"The reason I want to be alone, is I'm tired of all the things that went wrong that would've went right if I had did 'em on my own."
That quote is perfect for this story because Victor Gurrola, Jr., aka V-Zilla, was once the best rapper the world had ever seen who wasn't known by his own city. Ironically, when his city finally knew him, the world took notice because he was spitting the worst rap of his career. He'll tell you himself the reason he wants to be alone is because what went wrong in his career would've gone right, if he did it on his own.
This is the story of a man, who represents his city, but musically, is so unlike his city, but don't confuse that with not liking his city, because he loves his city, though he's trying to redefine his city.
Man, hold up. Can we get a beat for that last line? We could hear that on a mixtape given the right melody.
What can we say? Talking to Houstonian V-Zilla is like talking to our boys Jason Llorenz and Charlie Ramos from Brooklyn and the Bronx, respectively. There's something about New Yorkers' way with words... a regular conversation sometimes sounds like a freestyle. V-Zilla's like that. He raps when he talks, and we think he rubbed off on us. We think his time in New York rubbed off on him. We also think the East Coast rap of the '80s had more of an influence on him than the emergence of Southern rap of the '90s. And that's very much OK in our book.
Zilla wants us to downplay this fact because he doesn't want to make it seem like he doesn't respect UGK or DJ Screw, because, in fact, he does tremendously, but let's keep it real. This man's flow is as Statue of Liberty as it is Williams Tower.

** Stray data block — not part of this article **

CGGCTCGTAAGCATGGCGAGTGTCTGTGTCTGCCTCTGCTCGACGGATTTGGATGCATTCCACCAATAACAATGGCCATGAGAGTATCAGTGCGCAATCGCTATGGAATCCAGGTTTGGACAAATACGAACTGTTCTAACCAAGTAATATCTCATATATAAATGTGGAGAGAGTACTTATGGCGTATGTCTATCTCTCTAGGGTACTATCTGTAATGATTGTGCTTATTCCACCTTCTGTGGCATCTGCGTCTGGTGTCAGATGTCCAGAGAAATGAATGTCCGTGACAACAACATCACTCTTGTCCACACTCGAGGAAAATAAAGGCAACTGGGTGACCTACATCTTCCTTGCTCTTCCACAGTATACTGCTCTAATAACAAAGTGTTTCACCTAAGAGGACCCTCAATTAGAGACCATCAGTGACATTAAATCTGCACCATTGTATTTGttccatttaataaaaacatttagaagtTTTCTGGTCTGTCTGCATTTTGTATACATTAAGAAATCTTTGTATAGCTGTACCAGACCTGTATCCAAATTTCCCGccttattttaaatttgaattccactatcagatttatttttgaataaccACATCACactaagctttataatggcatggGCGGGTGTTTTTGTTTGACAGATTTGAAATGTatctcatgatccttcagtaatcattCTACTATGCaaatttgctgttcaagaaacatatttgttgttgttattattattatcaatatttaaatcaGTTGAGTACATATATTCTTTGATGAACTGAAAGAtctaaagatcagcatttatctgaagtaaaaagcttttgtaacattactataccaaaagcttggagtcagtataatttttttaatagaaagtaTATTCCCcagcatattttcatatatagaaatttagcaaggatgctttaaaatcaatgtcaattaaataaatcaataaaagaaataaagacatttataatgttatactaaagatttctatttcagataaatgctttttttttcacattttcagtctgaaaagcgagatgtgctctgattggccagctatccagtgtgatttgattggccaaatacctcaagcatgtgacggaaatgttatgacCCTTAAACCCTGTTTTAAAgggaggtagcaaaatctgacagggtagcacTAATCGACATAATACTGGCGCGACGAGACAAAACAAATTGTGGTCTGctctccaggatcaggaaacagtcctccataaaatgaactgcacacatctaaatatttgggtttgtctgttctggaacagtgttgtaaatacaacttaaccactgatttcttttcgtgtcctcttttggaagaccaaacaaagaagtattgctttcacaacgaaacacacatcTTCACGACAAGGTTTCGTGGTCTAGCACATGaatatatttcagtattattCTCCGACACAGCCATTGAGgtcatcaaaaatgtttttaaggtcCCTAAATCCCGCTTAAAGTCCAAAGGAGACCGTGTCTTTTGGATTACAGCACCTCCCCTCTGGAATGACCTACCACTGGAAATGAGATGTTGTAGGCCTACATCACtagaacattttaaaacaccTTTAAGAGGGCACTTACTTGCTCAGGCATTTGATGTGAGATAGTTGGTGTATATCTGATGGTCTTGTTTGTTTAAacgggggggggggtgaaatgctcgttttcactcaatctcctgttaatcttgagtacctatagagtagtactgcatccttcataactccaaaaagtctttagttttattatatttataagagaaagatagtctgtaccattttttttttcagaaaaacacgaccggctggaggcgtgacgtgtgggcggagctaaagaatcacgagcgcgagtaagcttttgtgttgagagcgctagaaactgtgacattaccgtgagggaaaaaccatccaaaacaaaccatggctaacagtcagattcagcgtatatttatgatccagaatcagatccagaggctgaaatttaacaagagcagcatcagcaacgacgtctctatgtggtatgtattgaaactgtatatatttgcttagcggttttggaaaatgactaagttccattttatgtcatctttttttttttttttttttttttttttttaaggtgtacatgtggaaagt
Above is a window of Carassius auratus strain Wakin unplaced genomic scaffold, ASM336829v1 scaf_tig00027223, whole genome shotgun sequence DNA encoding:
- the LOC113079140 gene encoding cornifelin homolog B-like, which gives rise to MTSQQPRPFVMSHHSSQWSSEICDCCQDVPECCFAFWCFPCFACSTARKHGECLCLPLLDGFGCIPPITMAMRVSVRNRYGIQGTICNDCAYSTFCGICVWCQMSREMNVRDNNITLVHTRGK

What we learned from Preemo, what we learned from Coast, is that you don't have to sound stereotypically Houston to be Houston, but maybe being from Houston and not musically sounding like Houston gives us a new Houston. Damn, there we go again with the rapping while writing.
If you've read between the lines, V-Zilla is a proud product of the Bayou City but musicians not of our ZIP code live in the DNA of his lyrics and his style. So you're waiting for us to tell you how his career started in New York. You're 4,000 miles off - try Stockholm, Sweden.
Let us school you how musicians built a national - heck, in this case, a global following -before the MySpace era of fake friends who many artists claim as fans. It was dudes with a dedication to their craft like V-Zilla uploading music to Undergroundhiphop.com
. It was constantly working the forums and going to the Web masses and not waiting for "friend requests." It was letting other true hip-hop heads judge for themselves if you were worth the microphone. And that's a hell of a lot more credible than a million MySpace page visits or a bunch of half-naked hoes "showing your page love."
"I got so much support from other cities, I wasn't concerned with my own city," admits V-Zilla.